AP Says It Had ‘Credible Sources’ for False Mine Rescue Stories–Blames ‘Mine Company Offiicials’

By: E&P Staff and the Associated Press

The Associated Press, which carried to newspapers around the world false reports on trapped miners being rescued in West Virginia late Tuesday night, said in a statement this afternoon that it had reported “accurately” based on information “provided by credible sources–family members and the governor.”

The statement by Mike Silverman, the news agency’s managing editor, read: “AP was reporting accurately the information that we were provided by credible sources — family members and the governor. Clearly, as time passed and there was no firsthand evidence the miners were alive, the best information would have come from mine company officials, but they chose not to talk.”

AP also provided this wrap-up on media coverage, published below.


(AP) “12 Alive.” “MIRACLE IN THE MINE.” “They’re Alive!”
Those were just a few of the newspaper headlines that greeted Americans on their doorsteps Wednesday morning. Joyful, dramatic — and of course, flat-out wrong.

As the painful truth emerged that all but one of the West Virginia miners was dead, news organizations were forced to ask themselves: Had they gone too far in reporting the original, much happier ending?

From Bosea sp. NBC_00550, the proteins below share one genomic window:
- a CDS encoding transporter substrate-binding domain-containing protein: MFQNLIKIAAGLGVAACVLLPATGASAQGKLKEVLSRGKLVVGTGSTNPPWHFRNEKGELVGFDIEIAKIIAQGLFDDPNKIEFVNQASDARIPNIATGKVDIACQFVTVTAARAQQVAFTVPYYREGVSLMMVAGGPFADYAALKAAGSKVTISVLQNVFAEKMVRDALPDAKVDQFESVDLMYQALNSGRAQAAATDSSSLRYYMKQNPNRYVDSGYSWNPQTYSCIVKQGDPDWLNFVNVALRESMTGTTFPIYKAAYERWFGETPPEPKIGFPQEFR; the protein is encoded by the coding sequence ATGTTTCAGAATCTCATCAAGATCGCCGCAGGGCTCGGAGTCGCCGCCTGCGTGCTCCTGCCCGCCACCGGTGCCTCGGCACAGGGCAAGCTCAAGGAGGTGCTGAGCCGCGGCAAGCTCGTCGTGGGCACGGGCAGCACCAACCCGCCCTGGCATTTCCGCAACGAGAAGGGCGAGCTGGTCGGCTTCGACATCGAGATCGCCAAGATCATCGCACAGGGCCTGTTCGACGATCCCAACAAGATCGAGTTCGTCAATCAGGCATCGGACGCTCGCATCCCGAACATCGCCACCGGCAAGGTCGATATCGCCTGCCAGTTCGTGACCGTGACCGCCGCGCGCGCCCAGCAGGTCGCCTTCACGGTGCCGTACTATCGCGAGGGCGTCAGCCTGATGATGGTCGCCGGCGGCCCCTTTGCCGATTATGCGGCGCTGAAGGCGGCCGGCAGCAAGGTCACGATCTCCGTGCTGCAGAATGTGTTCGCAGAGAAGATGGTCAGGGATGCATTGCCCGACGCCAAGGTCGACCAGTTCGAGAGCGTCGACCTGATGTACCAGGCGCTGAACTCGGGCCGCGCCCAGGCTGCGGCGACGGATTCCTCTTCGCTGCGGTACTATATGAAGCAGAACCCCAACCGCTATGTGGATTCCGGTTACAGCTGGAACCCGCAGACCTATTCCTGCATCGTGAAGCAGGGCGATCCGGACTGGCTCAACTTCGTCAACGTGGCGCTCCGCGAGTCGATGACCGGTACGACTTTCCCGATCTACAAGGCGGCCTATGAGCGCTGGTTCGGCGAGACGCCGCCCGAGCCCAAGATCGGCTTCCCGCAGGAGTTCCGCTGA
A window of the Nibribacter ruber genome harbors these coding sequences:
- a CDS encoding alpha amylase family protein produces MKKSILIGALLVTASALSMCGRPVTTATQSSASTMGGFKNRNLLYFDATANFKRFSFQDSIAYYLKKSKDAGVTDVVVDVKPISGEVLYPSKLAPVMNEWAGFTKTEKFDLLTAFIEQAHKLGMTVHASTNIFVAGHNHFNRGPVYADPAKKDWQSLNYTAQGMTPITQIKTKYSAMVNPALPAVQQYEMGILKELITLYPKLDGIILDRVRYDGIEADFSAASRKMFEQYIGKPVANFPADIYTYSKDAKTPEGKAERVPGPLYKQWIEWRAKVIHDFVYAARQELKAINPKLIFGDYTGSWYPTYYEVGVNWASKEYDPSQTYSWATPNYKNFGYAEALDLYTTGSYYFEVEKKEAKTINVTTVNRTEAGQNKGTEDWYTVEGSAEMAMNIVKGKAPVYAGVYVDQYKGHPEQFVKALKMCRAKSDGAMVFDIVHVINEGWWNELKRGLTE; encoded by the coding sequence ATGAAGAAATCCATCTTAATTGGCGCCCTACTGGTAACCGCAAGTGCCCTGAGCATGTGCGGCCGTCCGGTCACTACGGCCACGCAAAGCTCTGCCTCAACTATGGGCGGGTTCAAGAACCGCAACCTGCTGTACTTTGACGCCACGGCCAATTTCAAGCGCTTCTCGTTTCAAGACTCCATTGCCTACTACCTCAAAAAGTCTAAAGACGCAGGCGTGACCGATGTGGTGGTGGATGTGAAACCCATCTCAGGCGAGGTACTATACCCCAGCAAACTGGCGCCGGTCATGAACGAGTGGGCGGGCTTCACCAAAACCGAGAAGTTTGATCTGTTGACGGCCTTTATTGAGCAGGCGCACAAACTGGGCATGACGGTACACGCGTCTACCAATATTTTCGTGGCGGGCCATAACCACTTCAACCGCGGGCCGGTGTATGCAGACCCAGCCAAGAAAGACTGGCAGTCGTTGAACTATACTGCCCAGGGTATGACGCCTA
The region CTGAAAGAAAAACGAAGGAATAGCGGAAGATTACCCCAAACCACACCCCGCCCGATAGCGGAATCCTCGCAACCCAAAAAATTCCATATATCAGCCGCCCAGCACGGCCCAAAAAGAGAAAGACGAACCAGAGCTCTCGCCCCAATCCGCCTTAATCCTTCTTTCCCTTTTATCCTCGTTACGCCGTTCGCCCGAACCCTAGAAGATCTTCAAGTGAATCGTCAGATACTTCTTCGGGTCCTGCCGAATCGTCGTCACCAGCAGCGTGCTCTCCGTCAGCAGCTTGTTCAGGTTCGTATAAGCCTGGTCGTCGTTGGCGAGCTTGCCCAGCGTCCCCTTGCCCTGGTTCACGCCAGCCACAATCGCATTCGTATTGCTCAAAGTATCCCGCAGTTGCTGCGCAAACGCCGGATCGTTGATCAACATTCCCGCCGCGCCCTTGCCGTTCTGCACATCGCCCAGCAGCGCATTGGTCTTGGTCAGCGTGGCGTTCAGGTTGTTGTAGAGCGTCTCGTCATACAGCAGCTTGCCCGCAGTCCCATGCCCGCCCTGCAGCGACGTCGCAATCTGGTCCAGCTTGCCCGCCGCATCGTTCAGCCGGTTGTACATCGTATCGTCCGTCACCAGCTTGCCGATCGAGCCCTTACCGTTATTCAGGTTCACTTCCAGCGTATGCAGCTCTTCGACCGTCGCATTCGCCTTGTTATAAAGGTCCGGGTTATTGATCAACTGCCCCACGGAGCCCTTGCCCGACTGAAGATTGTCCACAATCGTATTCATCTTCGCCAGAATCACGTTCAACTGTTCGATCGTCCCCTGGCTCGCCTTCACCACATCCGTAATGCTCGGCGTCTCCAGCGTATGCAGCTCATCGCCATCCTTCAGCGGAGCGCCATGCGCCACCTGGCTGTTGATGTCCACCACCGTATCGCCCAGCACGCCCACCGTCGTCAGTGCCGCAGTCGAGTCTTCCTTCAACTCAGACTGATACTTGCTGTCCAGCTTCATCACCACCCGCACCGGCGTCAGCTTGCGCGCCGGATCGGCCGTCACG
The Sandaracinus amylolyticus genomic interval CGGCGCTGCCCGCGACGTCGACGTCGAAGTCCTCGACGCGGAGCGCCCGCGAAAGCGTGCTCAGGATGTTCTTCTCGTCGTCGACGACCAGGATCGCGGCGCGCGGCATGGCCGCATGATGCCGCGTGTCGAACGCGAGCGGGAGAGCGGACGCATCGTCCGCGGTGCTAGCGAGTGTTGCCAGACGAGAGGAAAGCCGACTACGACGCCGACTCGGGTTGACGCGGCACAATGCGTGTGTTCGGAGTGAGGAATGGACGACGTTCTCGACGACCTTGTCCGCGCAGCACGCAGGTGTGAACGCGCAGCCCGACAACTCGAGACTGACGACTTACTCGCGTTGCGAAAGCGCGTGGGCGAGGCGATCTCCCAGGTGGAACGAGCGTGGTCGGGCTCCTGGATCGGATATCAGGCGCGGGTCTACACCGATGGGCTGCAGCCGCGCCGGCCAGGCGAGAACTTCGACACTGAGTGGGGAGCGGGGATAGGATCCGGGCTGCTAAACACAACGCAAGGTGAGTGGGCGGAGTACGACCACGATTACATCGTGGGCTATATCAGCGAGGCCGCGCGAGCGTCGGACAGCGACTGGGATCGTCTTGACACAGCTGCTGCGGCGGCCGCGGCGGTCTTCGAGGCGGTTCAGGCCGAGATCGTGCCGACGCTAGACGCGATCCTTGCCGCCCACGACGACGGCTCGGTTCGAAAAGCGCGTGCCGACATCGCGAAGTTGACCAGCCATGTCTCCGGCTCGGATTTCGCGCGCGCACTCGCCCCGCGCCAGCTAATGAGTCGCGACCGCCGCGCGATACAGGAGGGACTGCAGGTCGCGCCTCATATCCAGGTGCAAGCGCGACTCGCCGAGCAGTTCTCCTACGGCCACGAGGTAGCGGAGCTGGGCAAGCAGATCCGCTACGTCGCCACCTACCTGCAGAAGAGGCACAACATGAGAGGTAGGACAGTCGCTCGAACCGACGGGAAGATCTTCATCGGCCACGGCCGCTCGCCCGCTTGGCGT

The answer, like the story itself, is murky.

Undoubtedly, the timing was bad and the circumstances challenging. It was just before midnight Eastern time when news, or what seemed to be news, came from family members that the remaining 12 miners had been found alive. (One body had been found earlier.) The governor appeared to confirm it, saying: “They told us they have 12 alive.”

On cable news channels, late-night viewers saw euphoria erupt in the black West Virginia night. Family members whooped. Anchors such as Anderson Cooper on CNN and Geraldo Rivera on the Fox News Channel were swept up in the joyful scene. Newspapers across the country rushed to update their front pages.

Three hours later came the terrible truth: Only one man had survived, the mining company said. It was 3 a.m., too late for many papers to change their initial front pages.

Not since premature reports of George Bush’s election victory in 2000 had so many papers announced the wrong news. The reversal also called to mind the Munich Olympics story in 1972, when the Israeli hostages were initially reported safe, when in fact all had been killed.

Were the media at fault in the miners story?

“I’m not sure there’s much of an issue here,” said Martin Baron, editor of The Boston Globe.

His editors worked throught the night, adjusting the story as more information came in. One edition had the headline: “Twelve Miners Reportedly Found Alive.” A later one went stronger on that angle, Baron said, and the final edition was “Jubilation, Then Horror” — a version that reached 145,000 of the paper’s 400,000-plus readers.

Baron noted that reports the miners were safe had come from a number of credible, named sources, including family members and Gov. Joe Manchin.